Juniper makes 440 redundant to pursue better margins
Not even AI offers a lot of upside right now
Juniper Networks will let go of 440 staff, as part of a restructuring plan.
The cuts were revealed in a Thursday filing [PDF] that explains the vendor recently conducted "a thorough review of the Company's business objectives" and devised a plan "intended to focus on realigning resources and investments in long-term growth opportunities."
The cuts aren't savage – Juniper exited 2022 with 10,901 staff after hiring 710 additional staffers during the year – but come after some underwhelming performance.
On its Q2 earnings call in late July, the networking multinational mentioned [PDF] "weakness" in orders from telcos, clouds, and service providers, and predicted that tepid demand would persist through the second half of calendar 2023. The Gin Palace highlighted the best-ever quarter for its enterprise business as a bright spot, noting it had become its largest segment and clocked up three quarters as its fastest growing vertical.
CFO Kenneth Bradley Miller attributed trouble at clouds and other large buyers to customers being too busy implementing past orders and widespread economic funk as together depressing demand and creating good reasons to postpone projects.
CEO Rami Rahim even rated AI as a short-term negative for Juniper – while the tech will likely grow network traffic, Juniper's cloud customers are still preparing for its impact. He added that most AI clusters use InfiniBand switches, rather than the Ethernet Juniper offers, but liked his chances of winning converts.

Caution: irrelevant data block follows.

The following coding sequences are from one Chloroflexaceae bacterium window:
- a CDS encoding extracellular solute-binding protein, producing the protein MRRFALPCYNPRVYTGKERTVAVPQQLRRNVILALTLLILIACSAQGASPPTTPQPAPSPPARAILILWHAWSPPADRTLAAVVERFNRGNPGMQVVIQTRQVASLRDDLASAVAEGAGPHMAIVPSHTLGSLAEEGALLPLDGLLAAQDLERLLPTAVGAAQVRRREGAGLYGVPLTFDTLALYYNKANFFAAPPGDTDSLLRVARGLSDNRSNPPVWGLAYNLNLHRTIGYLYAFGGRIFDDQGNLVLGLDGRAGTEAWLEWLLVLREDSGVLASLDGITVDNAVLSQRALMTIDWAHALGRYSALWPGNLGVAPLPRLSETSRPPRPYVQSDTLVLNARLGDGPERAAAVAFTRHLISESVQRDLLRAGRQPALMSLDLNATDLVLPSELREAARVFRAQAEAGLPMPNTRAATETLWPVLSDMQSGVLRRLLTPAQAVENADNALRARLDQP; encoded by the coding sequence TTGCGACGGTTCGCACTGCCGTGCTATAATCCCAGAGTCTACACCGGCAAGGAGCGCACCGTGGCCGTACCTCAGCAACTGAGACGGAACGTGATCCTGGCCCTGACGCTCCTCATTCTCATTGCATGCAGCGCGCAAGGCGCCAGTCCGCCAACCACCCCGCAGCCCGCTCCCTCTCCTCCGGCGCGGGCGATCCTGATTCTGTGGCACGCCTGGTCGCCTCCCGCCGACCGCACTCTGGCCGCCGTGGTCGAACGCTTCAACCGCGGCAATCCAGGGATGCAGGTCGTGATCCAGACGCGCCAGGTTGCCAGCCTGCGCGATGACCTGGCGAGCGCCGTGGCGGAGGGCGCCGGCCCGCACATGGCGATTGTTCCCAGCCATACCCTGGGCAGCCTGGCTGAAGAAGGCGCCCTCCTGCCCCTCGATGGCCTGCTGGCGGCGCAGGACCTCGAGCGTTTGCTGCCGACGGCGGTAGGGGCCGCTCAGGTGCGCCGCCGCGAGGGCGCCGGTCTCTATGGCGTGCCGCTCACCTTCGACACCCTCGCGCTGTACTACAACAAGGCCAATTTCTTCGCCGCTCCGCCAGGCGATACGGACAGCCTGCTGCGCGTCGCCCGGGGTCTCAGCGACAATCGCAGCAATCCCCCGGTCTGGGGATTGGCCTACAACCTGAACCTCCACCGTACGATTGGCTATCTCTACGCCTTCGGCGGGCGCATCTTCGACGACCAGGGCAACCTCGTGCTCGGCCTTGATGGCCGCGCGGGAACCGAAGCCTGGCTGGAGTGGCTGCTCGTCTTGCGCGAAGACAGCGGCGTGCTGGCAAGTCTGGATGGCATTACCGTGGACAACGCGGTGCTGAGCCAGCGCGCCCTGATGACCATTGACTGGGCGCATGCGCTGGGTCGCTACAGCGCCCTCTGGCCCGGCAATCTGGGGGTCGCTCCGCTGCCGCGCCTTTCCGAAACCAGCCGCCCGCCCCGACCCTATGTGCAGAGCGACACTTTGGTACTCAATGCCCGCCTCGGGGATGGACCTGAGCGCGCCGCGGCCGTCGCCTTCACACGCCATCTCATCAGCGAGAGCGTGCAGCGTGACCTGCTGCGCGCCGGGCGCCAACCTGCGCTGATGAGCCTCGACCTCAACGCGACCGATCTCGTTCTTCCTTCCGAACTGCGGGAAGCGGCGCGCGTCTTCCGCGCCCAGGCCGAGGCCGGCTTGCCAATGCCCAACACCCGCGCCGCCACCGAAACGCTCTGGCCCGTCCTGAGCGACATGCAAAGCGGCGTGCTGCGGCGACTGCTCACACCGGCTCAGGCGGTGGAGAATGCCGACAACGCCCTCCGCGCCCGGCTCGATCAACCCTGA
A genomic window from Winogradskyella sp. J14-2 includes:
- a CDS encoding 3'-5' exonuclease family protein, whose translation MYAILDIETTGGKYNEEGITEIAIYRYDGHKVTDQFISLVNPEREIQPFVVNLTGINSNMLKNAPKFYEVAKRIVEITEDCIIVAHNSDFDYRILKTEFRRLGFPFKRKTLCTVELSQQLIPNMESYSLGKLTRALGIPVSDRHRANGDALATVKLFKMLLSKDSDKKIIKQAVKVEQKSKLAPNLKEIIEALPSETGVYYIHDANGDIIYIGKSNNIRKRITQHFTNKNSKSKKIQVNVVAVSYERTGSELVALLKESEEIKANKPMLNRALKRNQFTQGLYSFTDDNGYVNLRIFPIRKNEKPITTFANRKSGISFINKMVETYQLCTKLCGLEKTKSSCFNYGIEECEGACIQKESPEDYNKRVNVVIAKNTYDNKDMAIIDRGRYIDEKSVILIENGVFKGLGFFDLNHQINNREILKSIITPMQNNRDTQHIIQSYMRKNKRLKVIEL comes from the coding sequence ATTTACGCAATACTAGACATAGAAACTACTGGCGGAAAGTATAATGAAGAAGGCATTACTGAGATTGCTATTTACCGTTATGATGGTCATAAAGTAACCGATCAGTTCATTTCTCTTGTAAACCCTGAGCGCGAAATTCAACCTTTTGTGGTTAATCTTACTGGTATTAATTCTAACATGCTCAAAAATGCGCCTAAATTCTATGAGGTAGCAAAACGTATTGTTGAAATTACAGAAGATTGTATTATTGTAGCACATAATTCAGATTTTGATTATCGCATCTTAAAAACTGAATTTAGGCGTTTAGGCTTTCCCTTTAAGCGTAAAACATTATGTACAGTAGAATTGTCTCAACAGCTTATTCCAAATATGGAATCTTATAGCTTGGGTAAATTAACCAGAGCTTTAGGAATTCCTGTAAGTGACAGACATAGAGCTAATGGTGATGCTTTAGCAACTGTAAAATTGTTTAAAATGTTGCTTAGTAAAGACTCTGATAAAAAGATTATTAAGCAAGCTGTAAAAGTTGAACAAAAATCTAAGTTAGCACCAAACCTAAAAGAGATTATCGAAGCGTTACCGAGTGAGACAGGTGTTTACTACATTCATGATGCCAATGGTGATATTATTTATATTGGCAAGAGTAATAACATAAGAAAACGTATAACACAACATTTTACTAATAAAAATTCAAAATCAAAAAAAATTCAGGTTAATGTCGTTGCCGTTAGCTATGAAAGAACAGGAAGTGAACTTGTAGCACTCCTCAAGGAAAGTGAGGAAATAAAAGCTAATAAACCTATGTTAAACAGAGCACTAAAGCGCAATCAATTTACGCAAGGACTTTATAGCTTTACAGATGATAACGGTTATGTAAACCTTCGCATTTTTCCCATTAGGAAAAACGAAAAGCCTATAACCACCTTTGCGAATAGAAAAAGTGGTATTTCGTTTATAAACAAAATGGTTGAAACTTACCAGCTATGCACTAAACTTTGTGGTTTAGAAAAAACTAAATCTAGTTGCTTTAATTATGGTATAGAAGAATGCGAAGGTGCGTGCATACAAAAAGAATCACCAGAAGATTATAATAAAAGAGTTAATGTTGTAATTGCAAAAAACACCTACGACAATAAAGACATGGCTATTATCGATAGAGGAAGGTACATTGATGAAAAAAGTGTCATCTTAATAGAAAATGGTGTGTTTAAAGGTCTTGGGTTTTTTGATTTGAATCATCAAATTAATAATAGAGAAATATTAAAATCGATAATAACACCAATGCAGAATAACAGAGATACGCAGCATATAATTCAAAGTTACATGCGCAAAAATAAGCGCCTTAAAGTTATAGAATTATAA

- Thousands of Juniper Junos firewalls still open to hijacks, exploit code available to all
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- Juniper's entry-level campus switches pack a lot of (literal) power
- Juniper drills into India’s oil industry, finds racks to fill
The Register understands Juniper staff – "Junivators" in corporate parlance – have known of looming cuts and/or re-orgs for weeks. We sought comment on the matter from Juniper in August but did not receive a reply.
As is always the case under such circumstances, morale was not brilliant among some Junivators.
Reports on job tracker The Layoff suggest jobs have gone in IT, engineering, and sales.
Juniper's share price started the day at $27.05 and ended at $26.47. The scrip topped $34 in April 2023, but has since trended downwards.
The networking outfit told investors that shedding staff will cost it around $59 million – $40 million of which will go in termination payments. Forty million bucks divided by 440 staff works out at $90,000 per staffer. Not all of that sum will be paid to individuals, but staff who were let go look to have decent parachutes.
The other $19 million cash will go on "other restructuring and related costs."
When it's all done, Juniper expects it will be better positioned "to prudently manage operating expenses in order to deliver improved operating margin."
All hail the deity of profit! ®